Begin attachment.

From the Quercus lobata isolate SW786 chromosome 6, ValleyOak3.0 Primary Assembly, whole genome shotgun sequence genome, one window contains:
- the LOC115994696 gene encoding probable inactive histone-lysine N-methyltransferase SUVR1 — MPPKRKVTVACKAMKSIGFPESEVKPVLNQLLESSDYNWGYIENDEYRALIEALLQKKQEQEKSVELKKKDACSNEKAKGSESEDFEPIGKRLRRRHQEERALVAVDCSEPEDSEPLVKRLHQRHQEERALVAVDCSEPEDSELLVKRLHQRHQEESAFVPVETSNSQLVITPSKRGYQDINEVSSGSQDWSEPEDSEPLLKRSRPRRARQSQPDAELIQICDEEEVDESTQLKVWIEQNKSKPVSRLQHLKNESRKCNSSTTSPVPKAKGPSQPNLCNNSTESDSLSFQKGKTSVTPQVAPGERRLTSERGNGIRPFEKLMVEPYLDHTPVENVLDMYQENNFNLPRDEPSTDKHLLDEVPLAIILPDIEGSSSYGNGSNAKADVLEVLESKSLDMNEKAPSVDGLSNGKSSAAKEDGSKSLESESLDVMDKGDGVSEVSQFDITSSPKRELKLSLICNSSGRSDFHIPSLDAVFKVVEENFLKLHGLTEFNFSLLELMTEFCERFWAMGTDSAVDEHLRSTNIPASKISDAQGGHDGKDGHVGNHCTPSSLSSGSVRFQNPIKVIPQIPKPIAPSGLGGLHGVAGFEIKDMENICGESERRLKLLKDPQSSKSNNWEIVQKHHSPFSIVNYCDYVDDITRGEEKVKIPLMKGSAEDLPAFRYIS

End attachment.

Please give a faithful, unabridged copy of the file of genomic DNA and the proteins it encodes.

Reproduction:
From the Quercus lobata isolate SW786 chromosome 6, ValleyOak3.0 Primary Assembly, whole genome shotgun sequence genome, one window contains:
- the LOC115994696 gene encoding probable inactive histone-lysine N-methyltransferase SUVR1 — MPPKRKVTVACKAMKSIGFPESEVKPVLNQLLESSDYNWGYIENDEYRALIEALLQKKQEQEKSVELKKKDACSNEKAKGSESEDFEPIGKRLRRRHQEERALVAVDCSEPEDSEPLVKRLHQRHQEERALVAVDCSEPEDSELLVKRLHQRHQEESAFVPVETSNSQLVITPSKRGYQDINEVSSGSQDWSEPEDSEPLLKRSRPRRARQSQPDAELIQICDEEEVDESTQLKVWIEQNKSKPVSRLQHLKNESRKCNSSTTSPVPKAKGPSQPNLCNNSTESDSLSFQKGKTSVTPQVAPGERRLTSERGNGIRPFEKLMVEPYLDHTPVENVLDMYQENNFNLPRDEPSTDKHLLDEVPLAIILPDIEGSSSYGNGSNAKADVLEVLESKSLDMNEKAPSVDGLSNGKSSAAKEDGSKSLESESLDVMDKGDGVSEVSQFDITSSPKRELKLSLICNSSGRSDFHIPSLDAVFKVVEENFLKLHGLTEFNFSLLELMTEFCERFWAMGTDSAVDEHLRSTNIPASKISDAQGGHDGKDGHVGNHCTPSSLSSGSVRFQNPIKVIPQIPKPIAPSGLGGLHGVAGFEIKDMENICGESERRLKLLKDPQSSKSNNWEIVQKHHSPFSIVNYCDYVDDITRGEEKVKIPLMKGSAEDLPAFRYIS